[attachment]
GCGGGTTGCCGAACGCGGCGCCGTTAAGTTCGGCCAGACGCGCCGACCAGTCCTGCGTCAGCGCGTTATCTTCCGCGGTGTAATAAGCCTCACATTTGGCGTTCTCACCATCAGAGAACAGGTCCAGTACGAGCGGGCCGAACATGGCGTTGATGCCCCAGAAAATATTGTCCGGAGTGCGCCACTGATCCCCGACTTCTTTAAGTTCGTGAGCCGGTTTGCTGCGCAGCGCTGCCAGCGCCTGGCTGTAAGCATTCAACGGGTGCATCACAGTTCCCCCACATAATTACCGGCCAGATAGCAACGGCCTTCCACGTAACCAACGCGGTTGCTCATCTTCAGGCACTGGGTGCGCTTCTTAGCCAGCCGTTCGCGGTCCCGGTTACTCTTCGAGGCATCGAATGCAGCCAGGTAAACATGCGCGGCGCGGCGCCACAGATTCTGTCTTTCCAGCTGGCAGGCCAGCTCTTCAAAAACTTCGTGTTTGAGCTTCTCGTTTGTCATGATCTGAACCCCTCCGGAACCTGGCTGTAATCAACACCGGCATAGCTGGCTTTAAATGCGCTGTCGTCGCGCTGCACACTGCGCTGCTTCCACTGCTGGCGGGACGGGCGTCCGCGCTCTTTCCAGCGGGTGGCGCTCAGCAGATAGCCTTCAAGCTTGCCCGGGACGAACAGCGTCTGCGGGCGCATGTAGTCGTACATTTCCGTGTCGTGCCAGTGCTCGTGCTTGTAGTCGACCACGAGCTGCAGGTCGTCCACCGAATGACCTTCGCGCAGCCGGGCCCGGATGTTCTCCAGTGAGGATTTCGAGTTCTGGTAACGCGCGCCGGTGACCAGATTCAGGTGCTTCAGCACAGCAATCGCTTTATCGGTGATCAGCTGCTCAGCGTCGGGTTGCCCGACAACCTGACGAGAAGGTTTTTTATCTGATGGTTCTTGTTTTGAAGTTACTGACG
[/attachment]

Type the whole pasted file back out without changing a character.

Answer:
GCGGGTTGCCGAACGCGGCGCCGTTAAGTTCGGCCAGACGCGCCGACCAGTCCTGCGTCAGCGCGTTATCTTCCGCGGTGTAATAAGCCTCACATTTGGCGTTCTCACCATCAGAGAACAGGTCCAGTACGAGCGGGCCGAACATGGCGTTGATGCCCCAGAAAATATTGTCCGGAGTGCGCCACTGATCCCCGACTTCTTTAAGTTCGTGAGCCGGTTTGCTGCGCAGCGCTGCCAGCGCCTGGCTGTAAGCATTCAACGGGTGCATCACAGTTCCCCCACATAATTACCGGCCAGATAGCAACGGCCTTCCACGTAACCAACGCGGTTGCTCATCTTCAGGCACTGGGTGCGCTTCTTAGCCAGCCGTTCGCGGTCCCGGTTACTCTTCGAGGCATCGAATGCAGCCAGGTAAACATGCGCGGCGCGGCGCCACAGATTCTGTCTTTCCAGCTGGCAGGCCAGCTCTTCAAAAACTTCGTGTTTGAGCTTCTCGTTTGTCATGATCTGAACCCCTCCGGAACCTGGCTGTAATCAACACCGGCATAGCTGGCTTTAAATGCGCTGTCGTCGCGCTGCACACTGCGCTGCTTCCACTGCTGGCGGGACGGGCGTCCGCGCTCTTTCCAGCGGGTGGCGCTCAGCAGATAGCCTTCAAGCTTGCCCGGGACGAACAGCGTCTGCGGGCGCATGTAGTCGTACATTTCCGTGTCGTGCCAGTGCTCGTGCTTGTAGTCGACCACGAGCTGCAGGTCGTCCACCGAATGACCTTCGCGCAGCCGGGCCCGGATGTTCTCCAGTGAGGATTTCGAGTTCTGGTAACGCGCGCCGGTGACCAGATTCAGGTGCTTCAGCACAGCAATCGCTTTATCGGTGATCAGCTGCTCAGCGTCGGGTTGCCCGACAACCTGACGAGAAGGTTTTTTATCTGATGGTTCTTGTTTTGAAGTTACTGACG